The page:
What’s the best thing about doing live improv? 

M: It’s very freeing in that you can’t know what you’re doing until you’re doing it. I like the group aspect too, you have to rely on each other, you have to listen, and go with the flow. It has to be like everyone’s thinking with one mind.

D: I got into comedy for the adrenaline rush, and when you go on to do an improvised song or a rap or whatever, you have no idea what the next line out of your mouth is going to be, so in the moment it’s really exciting. You have no safety net.

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What does it take to make good improv? 

M: I think it’s two big things: a willingness to listen to the other people on stage, and also a willingness to play, because you want to be creative and add ideas without worrying about looking stupid. It’s getting used to doing those things that we’re often trained out of - if you watch children play make believe, they’re essentially improvising, and it’s relearning those skills.

 

What have been the best – or worst – audience suggestions? 

D: This is one of the weirdest ones I remember - we play a game where we ask for periods of history, and we often get the same ones, so it’s fun to get something unusual. We had a man call out “Medieval Belgium”, which for me was brilliant, because everyone knows you don’t know anything about Medieval Belgium, and that’s where a lot of the comedy comes from.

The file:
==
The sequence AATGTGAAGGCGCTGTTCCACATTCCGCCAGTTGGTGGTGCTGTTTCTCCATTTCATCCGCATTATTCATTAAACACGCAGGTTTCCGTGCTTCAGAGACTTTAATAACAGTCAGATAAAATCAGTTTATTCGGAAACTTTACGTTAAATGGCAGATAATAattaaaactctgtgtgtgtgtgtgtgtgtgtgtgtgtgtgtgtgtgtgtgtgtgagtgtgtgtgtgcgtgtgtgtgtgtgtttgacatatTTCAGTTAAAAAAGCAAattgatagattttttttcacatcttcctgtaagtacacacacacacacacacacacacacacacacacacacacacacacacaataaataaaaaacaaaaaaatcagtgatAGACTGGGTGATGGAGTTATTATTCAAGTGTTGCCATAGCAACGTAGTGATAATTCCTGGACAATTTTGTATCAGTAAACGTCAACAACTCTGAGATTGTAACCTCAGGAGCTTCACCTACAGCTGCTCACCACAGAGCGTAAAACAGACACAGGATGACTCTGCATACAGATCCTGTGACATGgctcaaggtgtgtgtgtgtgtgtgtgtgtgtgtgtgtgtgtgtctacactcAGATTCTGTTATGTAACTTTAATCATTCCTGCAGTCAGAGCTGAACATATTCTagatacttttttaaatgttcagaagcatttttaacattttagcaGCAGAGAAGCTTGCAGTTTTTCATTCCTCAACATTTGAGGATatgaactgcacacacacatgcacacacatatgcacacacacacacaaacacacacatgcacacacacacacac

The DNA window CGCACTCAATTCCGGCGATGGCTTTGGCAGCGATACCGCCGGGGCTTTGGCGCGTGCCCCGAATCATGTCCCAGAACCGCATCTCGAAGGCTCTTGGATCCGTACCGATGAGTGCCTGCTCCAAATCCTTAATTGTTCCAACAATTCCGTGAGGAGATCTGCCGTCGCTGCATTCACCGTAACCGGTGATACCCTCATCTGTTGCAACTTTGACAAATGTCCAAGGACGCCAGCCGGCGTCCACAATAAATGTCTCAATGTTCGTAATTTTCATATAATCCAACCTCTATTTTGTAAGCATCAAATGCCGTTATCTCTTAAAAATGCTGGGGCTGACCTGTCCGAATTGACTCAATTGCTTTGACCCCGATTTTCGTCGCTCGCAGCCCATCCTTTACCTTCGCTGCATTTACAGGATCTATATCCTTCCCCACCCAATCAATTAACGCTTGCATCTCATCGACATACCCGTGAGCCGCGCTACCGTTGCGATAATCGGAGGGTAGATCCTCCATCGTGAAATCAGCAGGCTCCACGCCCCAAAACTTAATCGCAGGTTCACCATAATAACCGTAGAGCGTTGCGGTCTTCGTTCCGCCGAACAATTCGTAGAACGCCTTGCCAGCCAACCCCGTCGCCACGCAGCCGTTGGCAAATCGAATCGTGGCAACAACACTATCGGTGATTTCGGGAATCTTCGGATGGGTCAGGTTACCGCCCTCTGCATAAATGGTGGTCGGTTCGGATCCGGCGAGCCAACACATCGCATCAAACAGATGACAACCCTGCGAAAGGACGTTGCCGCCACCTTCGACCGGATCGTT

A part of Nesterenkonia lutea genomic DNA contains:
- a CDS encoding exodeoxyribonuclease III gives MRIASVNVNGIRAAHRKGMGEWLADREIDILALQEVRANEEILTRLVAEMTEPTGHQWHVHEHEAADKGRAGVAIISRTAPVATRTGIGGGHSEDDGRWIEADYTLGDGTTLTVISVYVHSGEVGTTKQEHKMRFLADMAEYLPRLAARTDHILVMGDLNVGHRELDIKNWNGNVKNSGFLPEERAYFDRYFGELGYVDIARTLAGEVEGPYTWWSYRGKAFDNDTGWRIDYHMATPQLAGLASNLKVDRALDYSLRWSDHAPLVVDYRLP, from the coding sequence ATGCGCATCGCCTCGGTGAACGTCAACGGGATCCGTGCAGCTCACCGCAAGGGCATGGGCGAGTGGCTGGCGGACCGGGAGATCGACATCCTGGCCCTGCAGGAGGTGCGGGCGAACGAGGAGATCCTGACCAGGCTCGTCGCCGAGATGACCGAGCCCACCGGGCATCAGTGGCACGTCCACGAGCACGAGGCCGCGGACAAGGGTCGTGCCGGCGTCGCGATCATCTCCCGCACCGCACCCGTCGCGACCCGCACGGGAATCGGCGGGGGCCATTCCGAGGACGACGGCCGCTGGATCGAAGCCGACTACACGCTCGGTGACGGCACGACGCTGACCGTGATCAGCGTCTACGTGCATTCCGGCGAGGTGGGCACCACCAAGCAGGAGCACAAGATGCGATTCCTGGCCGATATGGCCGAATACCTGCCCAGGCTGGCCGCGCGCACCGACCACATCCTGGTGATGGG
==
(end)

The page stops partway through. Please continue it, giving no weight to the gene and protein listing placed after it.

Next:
M: The least favourite ones are the ones that come up regularly. We get a lot of cheeses, for some reason. We’re a family friendly show, so we can’t take certain suggestions, which is good, because in a lot of comedy it’s easy to resort to shock factor and cheap jokes. Sometimes the most common and benign things make the best joke because starting small allows us to get more creative.

 

In three words, why should we come and see the Imps perform this summer? 

D: All I can think of is ‘Medieval Belgium musical’.

M: ‘It’ll be great?’. Oh no, that’s terrible. Oh, ‘you’re in charge’! Audience suggestions lead our show, so ultimately the show is made by you coming, and you can influence it as much or as little as you’d like, so you’re in charge. And ‘Medieval Belgium musical’, of course.